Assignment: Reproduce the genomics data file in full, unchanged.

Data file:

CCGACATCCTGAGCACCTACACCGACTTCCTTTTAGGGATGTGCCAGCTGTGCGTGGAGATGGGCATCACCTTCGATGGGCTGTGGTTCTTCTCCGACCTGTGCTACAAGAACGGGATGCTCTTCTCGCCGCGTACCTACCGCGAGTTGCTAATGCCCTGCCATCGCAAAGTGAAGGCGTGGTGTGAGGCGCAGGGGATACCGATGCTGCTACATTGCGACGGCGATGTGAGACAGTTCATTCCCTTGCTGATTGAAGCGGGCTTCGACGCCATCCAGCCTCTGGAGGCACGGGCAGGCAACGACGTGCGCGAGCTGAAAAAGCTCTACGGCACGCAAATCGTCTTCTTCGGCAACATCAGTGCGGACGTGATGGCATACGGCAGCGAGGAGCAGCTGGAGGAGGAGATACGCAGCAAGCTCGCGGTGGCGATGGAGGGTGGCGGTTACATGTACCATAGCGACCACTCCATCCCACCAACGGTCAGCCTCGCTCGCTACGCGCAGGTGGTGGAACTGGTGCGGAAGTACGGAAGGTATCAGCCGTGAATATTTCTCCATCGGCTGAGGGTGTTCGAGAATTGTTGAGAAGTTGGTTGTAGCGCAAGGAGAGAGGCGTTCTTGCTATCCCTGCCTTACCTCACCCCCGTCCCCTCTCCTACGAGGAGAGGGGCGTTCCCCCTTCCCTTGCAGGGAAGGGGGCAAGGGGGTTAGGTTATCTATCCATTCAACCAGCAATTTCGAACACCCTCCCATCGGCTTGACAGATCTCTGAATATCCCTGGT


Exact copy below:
CCGACATCCTGAGCACCTACACCGACTTCCTTTTAGGGATGTGCCAGCTGTGCGTGGAGATGGGCATCACCTTCGATGGGCTGTGGTTCTTCTCCGACCTGTGCTACAAGAACGGGATGCTCTTCTCGCCGCGTACCTACCGCGAGTTGCTAATGCCCTGCCATCGCAAAGTGAAGGCGTGGTGTGAGGCGCAGGGGATACCGATGCTGCTACATTGCGACGGCGATGTGAGACAGTTCATTCCCTTGCTGATTGAAGCGGGCTTCGACGCCATCCAGCCTCTGGAGGCACGGGCAGGCAACGACGTGCGCGAGCTGAAAAAGCTCTACGGCACGCAAATCGTCTTCTTCGGCAACATCAGTGCGGACGTGATGGCATACGGCAGCGAGGAGCAGCTGGAGGAGGAGATACGCAGCAAGCTCGCGGTGGCGATGGAGGGTGGCGGTTACATGTACCATAGCGACCACTCCATCCCACCAACGGTCAGCCTCGCTCGCTACGCGCAGGTGGTGGAACTGGTGCGGAAGTACGGAAGGTATCAGCCGTGAATATTTCTCCATCGGCTGAGGGTGTTCGAGAATTGTTGAGAAGTTGGTTGTAGCGCAAGGAGAGAGGCGTTCTTGCTATCCCTGCCTTACCTCACCCCCGTCCCCTCTCCTACGAGGAGAGGGGCGTTCCCCCTTCCCTTGCAGGGAAGGGGGCAAGGGGGTTAGGTTATCTATCCATTCAACCAGCAATTTCGAACACCCTCCCATCGGCTTGACAGATCTCTGAATATCCCTGGT